Sony Pictures, the movie studio of Sony Corp. (NYSE: SNE), stands to lose millions of dollars from the recent attack by the hacker group known as Guardians of Peace, which posted illegal copies of upcoming Sony movies on file-sharing hubs. Internet users have downloaded more than one million pirated copies of “Fury” and hundreds of thousands of illegal copies of “Annie.” Sony’s recent experience serves as a cybersecurity wake-up call for companies big and small, but it also spells opportunities for acquirers.

“It leaves an empty pit in your stomach,” says Ron Sansom of private equity firm the Riverside Co., regarding security breaches. “You don’t know what to do.”

Like other middle-market sponsors, Riverside has fended off cyber threats in the past. Security for portfolio companies is more a priority now than ever before, since the number of security breaches has climbed.

In addition to Sony, Target (NYSE: TGT), Domino’s Pizza (NYSE: DPZ) and the U.S. Post Office have all been in trouble over breaches in 2014. Financial instituitions have also been plagued with problems in recent years.

FireEye (Nasdaq: FEYE) has even been able to track down attacks within M&A communities. For more than a year, the company has said more than 100 publicly traded companies, law firms, outside consultants and investment bankers have been breached and may have had merger-and-acquisition information stolen.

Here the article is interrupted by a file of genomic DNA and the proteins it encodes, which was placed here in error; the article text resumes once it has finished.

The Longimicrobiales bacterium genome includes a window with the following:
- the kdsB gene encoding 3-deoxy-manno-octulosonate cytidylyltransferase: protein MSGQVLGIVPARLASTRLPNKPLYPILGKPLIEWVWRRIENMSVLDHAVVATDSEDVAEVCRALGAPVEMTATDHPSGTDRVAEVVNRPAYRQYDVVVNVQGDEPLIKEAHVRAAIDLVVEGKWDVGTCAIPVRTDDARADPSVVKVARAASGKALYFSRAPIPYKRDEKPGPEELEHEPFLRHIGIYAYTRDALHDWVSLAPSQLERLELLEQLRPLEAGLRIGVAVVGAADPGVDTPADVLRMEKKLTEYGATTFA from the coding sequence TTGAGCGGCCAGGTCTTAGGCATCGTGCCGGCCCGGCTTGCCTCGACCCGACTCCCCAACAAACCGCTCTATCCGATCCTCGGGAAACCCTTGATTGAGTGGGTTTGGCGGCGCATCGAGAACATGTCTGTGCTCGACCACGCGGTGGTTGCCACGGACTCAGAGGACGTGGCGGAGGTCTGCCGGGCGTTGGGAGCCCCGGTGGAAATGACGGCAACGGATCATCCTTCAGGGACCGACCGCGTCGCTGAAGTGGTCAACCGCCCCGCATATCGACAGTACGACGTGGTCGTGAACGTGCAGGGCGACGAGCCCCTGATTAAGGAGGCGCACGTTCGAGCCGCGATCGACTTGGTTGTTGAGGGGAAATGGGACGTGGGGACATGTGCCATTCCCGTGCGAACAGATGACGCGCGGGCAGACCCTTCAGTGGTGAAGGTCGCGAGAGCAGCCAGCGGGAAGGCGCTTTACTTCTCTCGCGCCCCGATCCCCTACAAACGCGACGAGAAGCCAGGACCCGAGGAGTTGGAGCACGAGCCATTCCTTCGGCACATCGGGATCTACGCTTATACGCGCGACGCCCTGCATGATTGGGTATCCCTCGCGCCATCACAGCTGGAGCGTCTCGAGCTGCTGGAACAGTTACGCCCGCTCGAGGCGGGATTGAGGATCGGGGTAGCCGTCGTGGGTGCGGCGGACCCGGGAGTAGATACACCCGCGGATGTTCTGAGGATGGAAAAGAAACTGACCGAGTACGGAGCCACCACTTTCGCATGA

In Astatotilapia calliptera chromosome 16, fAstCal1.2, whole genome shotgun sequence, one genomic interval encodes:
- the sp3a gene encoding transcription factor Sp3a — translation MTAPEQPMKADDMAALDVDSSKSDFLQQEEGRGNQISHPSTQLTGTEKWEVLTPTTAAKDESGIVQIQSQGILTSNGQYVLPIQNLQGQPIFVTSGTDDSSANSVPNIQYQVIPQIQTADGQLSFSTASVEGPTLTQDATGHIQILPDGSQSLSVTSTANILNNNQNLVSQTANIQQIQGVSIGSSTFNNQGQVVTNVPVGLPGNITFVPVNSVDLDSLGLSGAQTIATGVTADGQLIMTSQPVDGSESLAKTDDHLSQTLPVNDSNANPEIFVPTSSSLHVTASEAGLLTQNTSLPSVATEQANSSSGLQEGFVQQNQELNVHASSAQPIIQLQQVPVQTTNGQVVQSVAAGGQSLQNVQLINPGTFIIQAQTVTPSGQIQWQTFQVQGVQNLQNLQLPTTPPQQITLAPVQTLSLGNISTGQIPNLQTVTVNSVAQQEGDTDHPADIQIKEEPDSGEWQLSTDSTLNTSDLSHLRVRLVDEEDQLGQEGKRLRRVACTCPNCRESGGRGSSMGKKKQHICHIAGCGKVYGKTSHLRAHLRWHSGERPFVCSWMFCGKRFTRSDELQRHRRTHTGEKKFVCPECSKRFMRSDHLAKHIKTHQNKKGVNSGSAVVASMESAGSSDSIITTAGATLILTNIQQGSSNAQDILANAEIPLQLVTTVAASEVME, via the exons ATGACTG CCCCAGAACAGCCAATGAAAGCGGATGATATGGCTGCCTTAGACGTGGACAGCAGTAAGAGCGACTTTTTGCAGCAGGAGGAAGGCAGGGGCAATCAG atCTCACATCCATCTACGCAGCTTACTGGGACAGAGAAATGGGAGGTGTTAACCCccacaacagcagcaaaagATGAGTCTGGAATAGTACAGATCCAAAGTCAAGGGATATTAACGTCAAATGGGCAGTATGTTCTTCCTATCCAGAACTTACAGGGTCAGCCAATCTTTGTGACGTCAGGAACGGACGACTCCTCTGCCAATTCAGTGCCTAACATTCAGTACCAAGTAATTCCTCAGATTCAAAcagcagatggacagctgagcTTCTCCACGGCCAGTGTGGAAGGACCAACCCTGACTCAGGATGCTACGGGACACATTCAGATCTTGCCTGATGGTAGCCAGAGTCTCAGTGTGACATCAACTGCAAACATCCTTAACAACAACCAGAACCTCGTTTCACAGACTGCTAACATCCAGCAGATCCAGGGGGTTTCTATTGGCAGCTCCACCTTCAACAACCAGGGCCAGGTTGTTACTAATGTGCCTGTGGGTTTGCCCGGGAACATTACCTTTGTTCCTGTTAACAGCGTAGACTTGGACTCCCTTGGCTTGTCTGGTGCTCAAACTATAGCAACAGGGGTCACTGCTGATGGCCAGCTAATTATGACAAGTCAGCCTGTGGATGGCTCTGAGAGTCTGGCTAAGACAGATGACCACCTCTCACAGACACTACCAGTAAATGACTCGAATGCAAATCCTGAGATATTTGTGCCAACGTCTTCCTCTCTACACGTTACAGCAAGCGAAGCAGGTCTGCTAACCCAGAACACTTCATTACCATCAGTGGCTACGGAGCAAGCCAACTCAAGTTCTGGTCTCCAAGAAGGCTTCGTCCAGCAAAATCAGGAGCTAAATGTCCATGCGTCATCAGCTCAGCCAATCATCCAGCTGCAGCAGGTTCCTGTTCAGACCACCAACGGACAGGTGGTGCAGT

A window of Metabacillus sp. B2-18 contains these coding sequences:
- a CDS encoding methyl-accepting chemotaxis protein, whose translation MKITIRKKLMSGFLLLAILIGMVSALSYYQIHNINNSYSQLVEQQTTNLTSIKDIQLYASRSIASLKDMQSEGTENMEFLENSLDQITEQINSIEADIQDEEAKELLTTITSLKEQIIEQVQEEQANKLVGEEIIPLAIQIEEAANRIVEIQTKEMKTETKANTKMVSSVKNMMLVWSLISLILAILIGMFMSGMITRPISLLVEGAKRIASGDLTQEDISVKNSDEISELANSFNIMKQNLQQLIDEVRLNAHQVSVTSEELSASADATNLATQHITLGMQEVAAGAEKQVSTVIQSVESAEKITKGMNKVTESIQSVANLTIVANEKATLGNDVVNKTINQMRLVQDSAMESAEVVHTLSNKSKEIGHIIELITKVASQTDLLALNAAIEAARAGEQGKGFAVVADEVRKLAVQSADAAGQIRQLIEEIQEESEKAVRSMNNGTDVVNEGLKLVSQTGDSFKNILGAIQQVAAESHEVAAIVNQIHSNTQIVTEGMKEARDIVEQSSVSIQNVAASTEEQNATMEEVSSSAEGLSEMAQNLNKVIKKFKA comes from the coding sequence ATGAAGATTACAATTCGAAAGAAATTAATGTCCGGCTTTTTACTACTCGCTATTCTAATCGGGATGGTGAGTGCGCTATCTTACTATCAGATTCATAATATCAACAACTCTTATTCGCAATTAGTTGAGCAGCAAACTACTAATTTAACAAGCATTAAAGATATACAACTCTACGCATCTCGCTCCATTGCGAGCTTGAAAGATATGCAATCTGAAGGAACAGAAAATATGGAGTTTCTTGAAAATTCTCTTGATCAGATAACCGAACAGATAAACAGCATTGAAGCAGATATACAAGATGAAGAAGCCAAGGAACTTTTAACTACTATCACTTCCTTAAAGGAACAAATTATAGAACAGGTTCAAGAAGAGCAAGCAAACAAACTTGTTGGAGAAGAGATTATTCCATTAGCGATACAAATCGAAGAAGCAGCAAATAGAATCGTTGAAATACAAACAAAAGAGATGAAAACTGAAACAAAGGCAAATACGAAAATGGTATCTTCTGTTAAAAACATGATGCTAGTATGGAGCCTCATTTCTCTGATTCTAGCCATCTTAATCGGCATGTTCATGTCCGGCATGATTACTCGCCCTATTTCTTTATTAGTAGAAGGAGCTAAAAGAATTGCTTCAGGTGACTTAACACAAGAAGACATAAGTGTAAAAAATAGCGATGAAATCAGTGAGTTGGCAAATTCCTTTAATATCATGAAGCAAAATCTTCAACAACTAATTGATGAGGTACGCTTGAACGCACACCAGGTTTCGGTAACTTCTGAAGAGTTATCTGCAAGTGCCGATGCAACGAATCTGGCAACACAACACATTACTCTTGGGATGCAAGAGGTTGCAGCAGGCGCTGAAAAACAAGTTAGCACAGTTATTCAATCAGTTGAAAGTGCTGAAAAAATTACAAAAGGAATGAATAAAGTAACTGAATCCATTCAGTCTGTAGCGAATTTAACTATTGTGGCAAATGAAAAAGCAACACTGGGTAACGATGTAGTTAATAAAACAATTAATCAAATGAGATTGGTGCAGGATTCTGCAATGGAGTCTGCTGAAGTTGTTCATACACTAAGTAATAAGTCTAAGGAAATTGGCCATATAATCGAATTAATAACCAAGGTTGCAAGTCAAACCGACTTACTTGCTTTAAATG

Recently, federal lawmakers have been prompted to ask large investment banks such as Bank of America Corp., which has dealt with attacks in the past, as well as Wells Fargo & Co., Morgan Stanley and Goldman Sachs Group Inc., to detail their approaches to data security and disclose whether they had been targeted by hackers during the past year.

It's no wonder why many cybersecurity deals have been taking place in recent months. There was Veritas Capital's purchase of BeyondTrust from PE and venture capital firm Insight Venture Partners. BeyondTrust, headquartered in Phoenix, provides cybersecurity software and services to companies and governments. Lockheed Martin’s (NYSE: LMT) acquisition of Industrial Defender Inc. in March and Palo Alto Networks’ (NYSE: PANW) $200 million purchase of Cyvera Ltd. in April. FireEye picked up nPulse Technologies for $70 million in May, while IBM Corp. (NYSE: IBM) bought CrossIdeas and Lighthouse Security Group LLC in July and August, respectively. 

The pace of acquisitions isn’t expected to slow down as the urgency to fend against cyber threats continues to grow. Possible M&A targets include Imperva (NYSE: IMPV), Proofpoint (Nasdaq: PFPT) and Lifelock (NYSE: LOCK). All have market caps under $2 billion.

Strategic buyers capable of writing larger checks may circle FireEye and Palo Alto Networks, which have significantly higher market caps. FireEye hovers around $4.8 billion while Palo Alto weighs in with $8.8 billion.

Closer to the middle-market range, there are plenty of startups that could soon find themselves fielding offers. Red Balloon Security, a New York company, has developed technology that protects office equipment from hackers. So far, it has raised $20,000 in seed funding from Microsoft Ventures. Then there’s Socure, also in New York, that raised $2.5 million in October.

As companies consider filling their strategic gaps and as demand for better computer security percolates, they are going to look to targets like these.

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